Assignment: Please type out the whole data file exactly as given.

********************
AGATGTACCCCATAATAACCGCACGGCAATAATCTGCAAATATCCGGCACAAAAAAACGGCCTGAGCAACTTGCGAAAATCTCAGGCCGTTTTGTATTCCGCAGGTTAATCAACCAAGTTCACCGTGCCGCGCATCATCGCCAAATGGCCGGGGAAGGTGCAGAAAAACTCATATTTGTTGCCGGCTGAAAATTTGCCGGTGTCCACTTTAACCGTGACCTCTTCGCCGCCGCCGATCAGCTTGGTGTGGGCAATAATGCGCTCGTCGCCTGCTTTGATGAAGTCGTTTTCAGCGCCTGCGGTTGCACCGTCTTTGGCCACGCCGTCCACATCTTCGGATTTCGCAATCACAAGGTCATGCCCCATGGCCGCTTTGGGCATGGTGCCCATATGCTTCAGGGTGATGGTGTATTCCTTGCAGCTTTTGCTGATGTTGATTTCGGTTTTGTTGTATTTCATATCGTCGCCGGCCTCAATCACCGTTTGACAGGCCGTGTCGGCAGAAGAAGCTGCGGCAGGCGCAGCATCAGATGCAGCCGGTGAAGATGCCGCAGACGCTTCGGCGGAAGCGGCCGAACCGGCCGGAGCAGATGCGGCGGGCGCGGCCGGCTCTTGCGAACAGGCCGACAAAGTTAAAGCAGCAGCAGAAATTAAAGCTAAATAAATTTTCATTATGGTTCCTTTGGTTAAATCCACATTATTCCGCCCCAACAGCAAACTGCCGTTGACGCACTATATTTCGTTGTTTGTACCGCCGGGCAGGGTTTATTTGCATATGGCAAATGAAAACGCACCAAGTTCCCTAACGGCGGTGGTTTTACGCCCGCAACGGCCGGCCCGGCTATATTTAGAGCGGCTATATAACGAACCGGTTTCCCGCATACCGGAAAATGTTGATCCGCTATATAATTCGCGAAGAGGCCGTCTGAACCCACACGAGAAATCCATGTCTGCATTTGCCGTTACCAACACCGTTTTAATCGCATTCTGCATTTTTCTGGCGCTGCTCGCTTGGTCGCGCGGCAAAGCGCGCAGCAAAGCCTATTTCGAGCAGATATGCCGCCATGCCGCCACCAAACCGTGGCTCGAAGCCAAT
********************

AGATGTACCCCATAATAACCGCACGGCAATAATCTGCAAATATCCGGCACAAAAAAACGGCCTGAGCAACTTGCGAAAATCTCAGGCCGTTTTGTATTCCGCAGGTTAATCAACCAAGTTCACCGTGCCGCGCATCATCGCCAAATGGCCGGGGAAGGTGCAGAAAAACTCATATTTGTTGCCGGCTGAAAATTTGCCGGTGTCCACTTTAACCGTGACCTCTTCGCCGCCGCCGATCAGCTTGGTGTGGGCAATAATGCGCTCGTCGCCTGCTTTGATGAAGTCGTTTTCAGCGCCTGCGGTTGCACCGTCTTTGGCCACGCCGTCCACATCTTCGGATTTCGCAATCACAAGGTCATGCCCCATGGCCGCTTTGGGCATGGTGCCCATATGCTTCAGGGTGATGGTGTATTCCTTGCAGCTTTTGCTGATGTTGATTTCGGTTTTGTTGTATTTCATATCGTCGCCGGCCTCAATCACCGTTTGACAGGCCGTGTCGGCAGAAGAAGCTGCGGCAGGCGCAGCATCAGATGCAGCCGGTGAAGATGCCGCAGACGCTTCGGCGGAAGCGGCCGAACCGGCCGGAGCAGATGCGGCGGGCGCGGCCGGCTCTTGCGAACAGGCCGACAAAGTTAAAGCAGCAGCAGAAATTAAAGCTAAATAAATTTTCATTATGGTTCCTTTGGTTAAATCCACATTATTCCGCCCCAACAGCAAACTGCCGTTGACGCACTATATTTCGTTGTTTGTACCGCCGGGCAGGGTTTATTTGCATATGGCAAATGAAAACGCACCAAGTTCCCTAACGGCGGTGGTTTTACGCCCGCAACGGCCGGCCCGGCTATATTTAGAGCGGCTATATAACGAACCGGTTTCCCGCATACCGGAAAATGTTGATCCGCTATATAATTCGCGAAGAGGCCGTCTGAACCCACACGAGAAATCCATGTCTGCATTTGCCGTTACCAACACCGTTTTAATCGCATTCTGCATTTTTCTGGCGCTGCTCGCTTGGTCGCGCGGCAAAGCGCGCAGCAAAGCCTATTTCGAGCAGATATGCCGCCATGCCGCCACCAAACCGTGGCTCGAAGCCAAT